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Illustration 31.2: AC Voltage and Current
Please wait for the animation to completely load.
Assume an ideal power supply. The graph shows the voltage (red) across and current (blue) from the power supply as a function of time. Note the 10-3 exponent on the timescale when the animation starts (voltage is given in volts, current is given in hundredths of amperes, and time is given in seconds). Restart.
Start the low voltage animation. As you change the frequency, describe what happens to the bulb and the graph. Note the factor of 10-3 for the timescale when the animation starts. As you close the switch, notice that the voltage does not change, but the current increases. This is because closing the switch adds more resistors in parallel to the power supply.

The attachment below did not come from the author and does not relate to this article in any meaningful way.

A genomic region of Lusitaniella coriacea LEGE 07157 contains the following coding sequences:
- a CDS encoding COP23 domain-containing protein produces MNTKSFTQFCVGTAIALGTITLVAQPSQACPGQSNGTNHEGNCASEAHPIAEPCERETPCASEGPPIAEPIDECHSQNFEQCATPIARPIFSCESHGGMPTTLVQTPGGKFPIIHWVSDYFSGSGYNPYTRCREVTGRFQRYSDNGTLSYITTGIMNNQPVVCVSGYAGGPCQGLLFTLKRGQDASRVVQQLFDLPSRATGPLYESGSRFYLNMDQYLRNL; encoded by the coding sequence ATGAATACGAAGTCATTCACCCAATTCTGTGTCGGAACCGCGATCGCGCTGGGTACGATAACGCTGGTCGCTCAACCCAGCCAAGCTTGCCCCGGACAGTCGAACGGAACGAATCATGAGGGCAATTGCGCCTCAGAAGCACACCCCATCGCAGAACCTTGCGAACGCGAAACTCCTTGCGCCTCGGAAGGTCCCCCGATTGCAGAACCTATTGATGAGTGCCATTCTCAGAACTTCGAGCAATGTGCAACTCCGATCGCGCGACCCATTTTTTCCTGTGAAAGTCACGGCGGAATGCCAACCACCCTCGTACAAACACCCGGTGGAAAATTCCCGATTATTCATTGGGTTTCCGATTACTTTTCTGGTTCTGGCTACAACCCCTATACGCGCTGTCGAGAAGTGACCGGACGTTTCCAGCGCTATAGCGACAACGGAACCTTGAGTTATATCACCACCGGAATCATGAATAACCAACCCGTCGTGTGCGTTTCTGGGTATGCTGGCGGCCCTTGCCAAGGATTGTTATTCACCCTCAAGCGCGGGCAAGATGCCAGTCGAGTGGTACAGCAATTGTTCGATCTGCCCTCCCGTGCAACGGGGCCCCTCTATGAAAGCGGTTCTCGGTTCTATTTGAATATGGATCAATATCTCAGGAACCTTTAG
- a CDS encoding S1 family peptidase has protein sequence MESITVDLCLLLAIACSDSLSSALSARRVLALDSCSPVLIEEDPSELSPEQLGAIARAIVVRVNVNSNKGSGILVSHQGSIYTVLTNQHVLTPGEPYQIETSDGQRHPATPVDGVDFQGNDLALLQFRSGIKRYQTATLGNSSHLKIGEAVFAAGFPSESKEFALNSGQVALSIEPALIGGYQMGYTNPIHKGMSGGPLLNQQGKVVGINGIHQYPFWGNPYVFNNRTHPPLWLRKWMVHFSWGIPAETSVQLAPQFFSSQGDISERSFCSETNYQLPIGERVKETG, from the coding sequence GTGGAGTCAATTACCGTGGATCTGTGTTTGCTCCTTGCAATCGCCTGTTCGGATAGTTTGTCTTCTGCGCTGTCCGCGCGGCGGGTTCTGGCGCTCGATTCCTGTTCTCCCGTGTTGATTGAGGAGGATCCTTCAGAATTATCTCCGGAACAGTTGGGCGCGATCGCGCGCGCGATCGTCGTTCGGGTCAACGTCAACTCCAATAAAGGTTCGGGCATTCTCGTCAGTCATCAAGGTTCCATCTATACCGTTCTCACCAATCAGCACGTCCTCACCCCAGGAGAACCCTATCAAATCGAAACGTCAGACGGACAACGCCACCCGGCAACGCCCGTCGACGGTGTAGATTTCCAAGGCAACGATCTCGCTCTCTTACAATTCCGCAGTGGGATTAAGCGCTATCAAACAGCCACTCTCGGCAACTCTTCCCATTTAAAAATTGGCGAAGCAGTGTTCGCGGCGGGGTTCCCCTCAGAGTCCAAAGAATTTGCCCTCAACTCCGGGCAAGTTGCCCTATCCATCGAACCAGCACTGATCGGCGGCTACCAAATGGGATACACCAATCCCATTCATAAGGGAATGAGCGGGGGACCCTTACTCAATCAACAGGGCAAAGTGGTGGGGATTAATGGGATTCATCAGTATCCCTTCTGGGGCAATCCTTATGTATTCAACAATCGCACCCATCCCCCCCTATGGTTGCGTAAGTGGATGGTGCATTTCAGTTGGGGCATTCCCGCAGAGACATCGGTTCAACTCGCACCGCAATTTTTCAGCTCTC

Since the voltage is positive as much as it is negative, we do not talk about the average voltage (which would be zero) but instead describe the voltage either by the amplitude (the size of the peak voltage. What is it in this case?) or the rms (root-mean-square) voltage (= Vpeak/√2). For this power supply, the peak voltage is 5 V and the rms voltage is 3.5 V.
Household voltage is 120 V rms. What is the peak voltage? In order to plot the current on the same graph, the current shown is 100 times the actual current. What is the average power of one lightbulb? (P = IrmsVrms = VpeakIpeak/2 for a purely resistive load). You should find that these lightbulbs are 60 W bulbs.
With alternating current (AC), fluorescent lights in your room are flickering on and off 120 times/second (frequency in the US is 60 Hz), but you simply don't notice it (just like a movie is made of separate frames, but to you it looks continuous). In Europe the standard frequency is 50 Hz, so the fluorescent lights in Europe go on and off 100 times in one second.
Illustration authored by Anne J. Cox.
Script authored by Wolfgang Christian and Anne J. Cox.